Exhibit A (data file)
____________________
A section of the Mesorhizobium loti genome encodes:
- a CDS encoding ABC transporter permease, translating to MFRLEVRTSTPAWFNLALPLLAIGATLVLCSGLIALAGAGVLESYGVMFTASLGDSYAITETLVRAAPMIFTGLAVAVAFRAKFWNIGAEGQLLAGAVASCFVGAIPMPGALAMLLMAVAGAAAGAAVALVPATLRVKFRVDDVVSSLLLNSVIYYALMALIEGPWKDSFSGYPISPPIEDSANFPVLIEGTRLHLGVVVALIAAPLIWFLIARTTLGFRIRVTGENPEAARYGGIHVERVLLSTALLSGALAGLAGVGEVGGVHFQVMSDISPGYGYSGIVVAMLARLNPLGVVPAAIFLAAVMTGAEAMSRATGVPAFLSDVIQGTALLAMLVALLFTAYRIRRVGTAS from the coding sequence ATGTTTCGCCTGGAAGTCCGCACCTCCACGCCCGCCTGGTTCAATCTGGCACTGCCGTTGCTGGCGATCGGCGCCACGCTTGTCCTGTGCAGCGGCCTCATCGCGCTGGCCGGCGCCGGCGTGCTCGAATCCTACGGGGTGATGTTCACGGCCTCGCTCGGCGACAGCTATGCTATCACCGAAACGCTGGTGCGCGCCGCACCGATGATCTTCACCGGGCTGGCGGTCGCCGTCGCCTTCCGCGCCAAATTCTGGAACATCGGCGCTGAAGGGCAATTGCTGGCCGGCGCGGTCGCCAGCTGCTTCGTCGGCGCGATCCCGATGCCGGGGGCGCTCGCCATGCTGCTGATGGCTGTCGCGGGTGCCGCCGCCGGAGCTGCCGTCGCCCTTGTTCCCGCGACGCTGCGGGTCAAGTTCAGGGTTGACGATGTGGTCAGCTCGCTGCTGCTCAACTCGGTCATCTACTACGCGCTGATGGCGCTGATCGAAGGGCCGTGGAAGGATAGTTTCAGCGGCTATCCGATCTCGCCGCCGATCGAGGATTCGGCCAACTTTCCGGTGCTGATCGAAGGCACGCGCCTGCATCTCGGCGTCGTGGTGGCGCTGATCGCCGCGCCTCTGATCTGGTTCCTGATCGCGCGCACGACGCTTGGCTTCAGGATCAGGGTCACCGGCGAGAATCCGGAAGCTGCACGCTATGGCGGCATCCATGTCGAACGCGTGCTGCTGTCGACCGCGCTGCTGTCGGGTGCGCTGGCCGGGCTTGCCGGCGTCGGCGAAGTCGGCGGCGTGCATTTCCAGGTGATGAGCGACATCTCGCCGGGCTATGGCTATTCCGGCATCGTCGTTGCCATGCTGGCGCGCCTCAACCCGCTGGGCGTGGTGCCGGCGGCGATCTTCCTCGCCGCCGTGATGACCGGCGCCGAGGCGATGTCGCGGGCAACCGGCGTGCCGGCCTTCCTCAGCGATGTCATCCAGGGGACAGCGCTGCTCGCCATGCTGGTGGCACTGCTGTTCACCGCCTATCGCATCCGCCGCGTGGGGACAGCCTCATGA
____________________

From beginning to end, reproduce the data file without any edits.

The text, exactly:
A section of the Mesorhizobium loti genome encodes:
- a CDS encoding ABC transporter permease, translating to MFRLEVRTSTPAWFNLALPLLAIGATLVLCSGLIALAGAGVLESYGVMFTASLGDSYAITETLVRAAPMIFTGLAVAVAFRAKFWNIGAEGQLLAGAVASCFVGAIPMPGALAMLLMAVAGAAAGAAVALVPATLRVKFRVDDVVSSLLLNSVIYYALMALIEGPWKDSFSGYPISPPIEDSANFPVLIEGTRLHLGVVVALIAAPLIWFLIARTTLGFRIRVTGENPEAARYGGIHVERVLLSTALLSGALAGLAGVGEVGGVHFQVMSDISPGYGYSGIVVAMLARLNPLGVVPAAIFLAAVMTGAEAMSRATGVPAFLSDVIQGTALLAMLVALLFTAYRIRRVGTAS from the coding sequence ATGTTTCGCCTGGAAGTCCGCACCTCCACGCCCGCCTGGTTCAATCTGGCACTGCCGTTGCTGGCGATCGGCGCCACGCTTGTCCTGTGCAGCGGCCTCATCGCGCTGGCCGGCGCCGGCGTGCTCGAATCCTACGGGGTGATGTTCACGGCCTCGCTCGGCGACAGCTATGCTATCACCGAAACGCTGGTGCGCGCCGCACCGATGATCTTCACCGGGCTGGCGGTCGCCGTCGCCTTCCGCGCCAAATTCTGGAACATCGGCGCTGAAGGGCAATTGCTGGCCGGCGCGGTCGCCAGCTGCTTCGTCGGCGCGATCCCGATGCCGGGGGCGCTCGCCATGCTGCTGATGGCTGTCGCGGGTGCCGCCGCCGGAGCTGCCGTCGCCCTTGTTCCCGCGACGCTGCGGGTCAAGTTCAGGGTTGACGATGTGGTCAGCTCGCTGCTGCTCAACTCGGTCATCTACTACGCGCTGATGGCGCTGATCGAAGGGCCGTGGAAGGATAGTTTCAGCGGCTATCCGATCTCGCCGCCGATCGAGGATTCGGCCAACTTTCCGGTGCTGATCGAAGGCACGCGCCTGCATCTCGGCGTCGTGGTGGCGCTGATCGCCGCGCCTCTGATCTGGTTCCTGATCGCGCGCACGACGCTTGGCTTCAGGATCAGGGTCACCGGCGAGAATCCGGAAGCTGCACGCTATGGCGGCATCCATGTCGAACGCGTGCTGCTGTCGACCGCGCTGCTGTCGGGTGCGCTGGCCGGGCTTGCCGGCGTCGGCGAAGTCGGCGGCGTGCATTTCCAGGTGATGAGCGACATCTCGCCGGGCTATGGCTATTCCGGCATCGTCGTTGCCATGCTGGCGCGCCTCAACCCGCTGGGCGTGGTGCCGGCGGCGATCTTCCTCGCCGCCGTGATGACCGGCGCCGAGGCGATGTCGCGGGCAACCGGCGTGCCGGCCTTCCTCAGCGATGTCATCCAGGGGACAGCGCTGCTCGCCATGCTGGTGGCACTGCTGTTCACCGCCTATCGCATCCGCCGCGTGGGGACAGCCTCATGA